One of the grand things about traveling to SE Asia is the food. I have mentioned it before and will mention it again. I believe that just going there to eat for a few weeks without seeing any historic monuments, or water festivals or riding in tuk-tuks would not be a poor use of days. Yup. Just eating breakfast and then sitting around until lunch and then taking a nap before dinner. Heaven.
The ace thing about this last trip to Cambodia was not only that we got to eat some delectable and scrumptious vittles - but that two of those unbelievable delicious meals were served in the homes of local Cambodians. A treat beyond compare. Street food = wonderful. Restaurant food = wonderful. Home-cooking = phenomenal!!
We had lunch with an ex-neighbor (Thyda) of one of my traveling companions. She and her partner had lived there for 9 months in 2008 (I think). We were treated to a meal that had been made by Tyda's mother before she left for work that morning. In reality, I suspect that Thyda's mother worked on that meal for several days beforehand. It's humbling the amount of work that she put in to make us a truly fabulous feast. What's more bewildering is that all of this cooking is accomplished without the benefit of a range top. Or a stove. Or any of the modern conveniences that I couldn't make a cup-o-noodle without. From what I could tell, all of this is painstakingly accomplished using a single gas burner. Gobsmacked, eh?
I was also treated to a fresh coconut, complete with bendy-straw, to drink. At first, I was kind of panicked. Heretofore, I have always hated coconut milk directly from the coconut. Honestly, I tried my first and last one in 1996 in Saigon. It was blazing hot out and I kept seeing these coconut vendors with their fresh coconuts resting on large blocks of ice - leading me to believe that the inside milk would be cool, crisp and refreshing. Not. Coconuts resting on a bed of ice do not, in my experience, suck up any of the cold that is emanating from the block of ice. Instead of cold, crisp and refreshing - I got slimy, warm and thick saliva-like ooze. Thought I was going to puke on the street in front of the closest cyclo driver. Based on this, I wondered how I was going to get past not drinking the coconut and, in turn, insulting our host. As luck would have it - I took a tiny sip and - skies parted and angles sang - the innards were cold! Cold made it not so slimy. Not so slimy made it palatable. Palatable made me not rude. Thank goodness.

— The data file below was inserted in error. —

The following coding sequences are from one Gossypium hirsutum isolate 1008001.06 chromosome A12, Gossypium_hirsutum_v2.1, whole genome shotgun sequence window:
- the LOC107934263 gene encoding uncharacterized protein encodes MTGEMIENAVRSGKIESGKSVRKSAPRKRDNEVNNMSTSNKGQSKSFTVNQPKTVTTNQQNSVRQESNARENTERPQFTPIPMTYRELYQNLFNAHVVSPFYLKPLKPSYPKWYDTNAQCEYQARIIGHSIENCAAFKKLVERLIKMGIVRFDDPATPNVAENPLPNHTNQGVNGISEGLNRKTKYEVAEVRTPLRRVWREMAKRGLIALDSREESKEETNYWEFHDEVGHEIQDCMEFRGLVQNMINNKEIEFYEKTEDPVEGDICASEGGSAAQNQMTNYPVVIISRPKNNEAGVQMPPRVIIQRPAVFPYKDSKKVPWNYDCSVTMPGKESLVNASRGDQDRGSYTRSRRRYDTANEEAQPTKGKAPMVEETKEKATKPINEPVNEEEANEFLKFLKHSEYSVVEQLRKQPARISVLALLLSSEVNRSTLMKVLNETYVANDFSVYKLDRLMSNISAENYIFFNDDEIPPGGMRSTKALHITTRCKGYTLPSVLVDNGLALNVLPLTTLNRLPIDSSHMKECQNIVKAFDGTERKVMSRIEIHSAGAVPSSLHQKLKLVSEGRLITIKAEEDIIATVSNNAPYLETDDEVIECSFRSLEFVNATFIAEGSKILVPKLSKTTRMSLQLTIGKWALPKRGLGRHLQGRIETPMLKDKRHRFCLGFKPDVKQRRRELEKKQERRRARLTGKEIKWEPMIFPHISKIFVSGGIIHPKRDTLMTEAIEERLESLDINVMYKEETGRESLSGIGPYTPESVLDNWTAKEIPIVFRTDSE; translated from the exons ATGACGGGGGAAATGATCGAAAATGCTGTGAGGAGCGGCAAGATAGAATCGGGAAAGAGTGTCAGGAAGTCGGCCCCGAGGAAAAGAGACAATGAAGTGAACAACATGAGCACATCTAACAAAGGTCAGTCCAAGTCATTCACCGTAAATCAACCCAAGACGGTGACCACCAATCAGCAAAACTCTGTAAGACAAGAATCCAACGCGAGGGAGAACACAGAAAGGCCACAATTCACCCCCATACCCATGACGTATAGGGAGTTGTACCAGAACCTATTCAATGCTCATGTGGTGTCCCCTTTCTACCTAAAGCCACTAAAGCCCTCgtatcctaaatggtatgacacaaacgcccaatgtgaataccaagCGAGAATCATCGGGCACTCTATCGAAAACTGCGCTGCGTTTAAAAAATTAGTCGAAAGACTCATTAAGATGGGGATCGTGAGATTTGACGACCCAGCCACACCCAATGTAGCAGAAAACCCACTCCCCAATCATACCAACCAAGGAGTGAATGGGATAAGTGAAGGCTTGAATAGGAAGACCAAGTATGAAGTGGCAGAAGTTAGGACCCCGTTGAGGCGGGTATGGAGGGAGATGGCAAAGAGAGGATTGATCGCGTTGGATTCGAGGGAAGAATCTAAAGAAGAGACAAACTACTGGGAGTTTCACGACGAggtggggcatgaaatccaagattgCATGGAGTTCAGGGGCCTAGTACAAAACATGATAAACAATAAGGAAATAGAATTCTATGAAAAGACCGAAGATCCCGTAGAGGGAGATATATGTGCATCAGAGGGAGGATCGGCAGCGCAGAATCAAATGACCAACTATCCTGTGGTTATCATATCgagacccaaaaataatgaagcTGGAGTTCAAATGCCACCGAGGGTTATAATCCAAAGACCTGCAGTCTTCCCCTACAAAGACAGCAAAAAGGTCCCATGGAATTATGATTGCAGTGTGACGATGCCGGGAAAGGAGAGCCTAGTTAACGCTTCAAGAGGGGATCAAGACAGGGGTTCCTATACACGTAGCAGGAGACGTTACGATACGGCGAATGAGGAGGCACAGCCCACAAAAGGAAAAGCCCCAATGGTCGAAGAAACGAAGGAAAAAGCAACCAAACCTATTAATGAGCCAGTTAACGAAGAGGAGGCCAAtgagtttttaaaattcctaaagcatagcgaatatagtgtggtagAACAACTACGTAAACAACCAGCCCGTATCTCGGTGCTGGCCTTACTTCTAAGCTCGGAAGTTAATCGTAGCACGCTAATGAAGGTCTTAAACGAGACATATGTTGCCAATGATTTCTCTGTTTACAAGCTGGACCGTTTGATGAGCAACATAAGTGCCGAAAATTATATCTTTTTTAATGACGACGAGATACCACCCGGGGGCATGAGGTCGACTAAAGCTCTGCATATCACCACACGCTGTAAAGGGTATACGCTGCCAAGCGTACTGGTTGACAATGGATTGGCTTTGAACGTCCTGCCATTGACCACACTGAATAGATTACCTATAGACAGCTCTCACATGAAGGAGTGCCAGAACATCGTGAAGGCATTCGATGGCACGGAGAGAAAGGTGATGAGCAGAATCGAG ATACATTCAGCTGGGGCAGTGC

My second home-cooked meal was at the family home of our Program Manager Sokeum "Ken". His wife is categorically one of the best cooks I have encountered. The whole meal was superb - end to end - - start to finish. The cook did not join us at the table. Neither did "Ken" or three of his four daughters. The oldest daughter was selected to eat with us. The rest of the family sat on a bench parallel to the table and watched us eat. They ate when we were finished - but not at the table. It seemed to give them immense pleasure watching us enjoy the fruits of their labor.
Earlier in the day, while we were driving through rice fields. My travel companion, and fellow board member for Camtom, idly mentioned in passing that one of the most exciting things to see at Ken's house was his ant hill. She mentioned that it was large and was worth seeing. I thought, "OK. An Ant Hill." Immediately after dinner, Elizabeth suggested that we all take a look at the ant hill. As it was already starting to get dark, I thought it make the most sense to see it then - since it would be impossible to see it well without light. But still I thought, "OK. An Ant Hill." Whatever.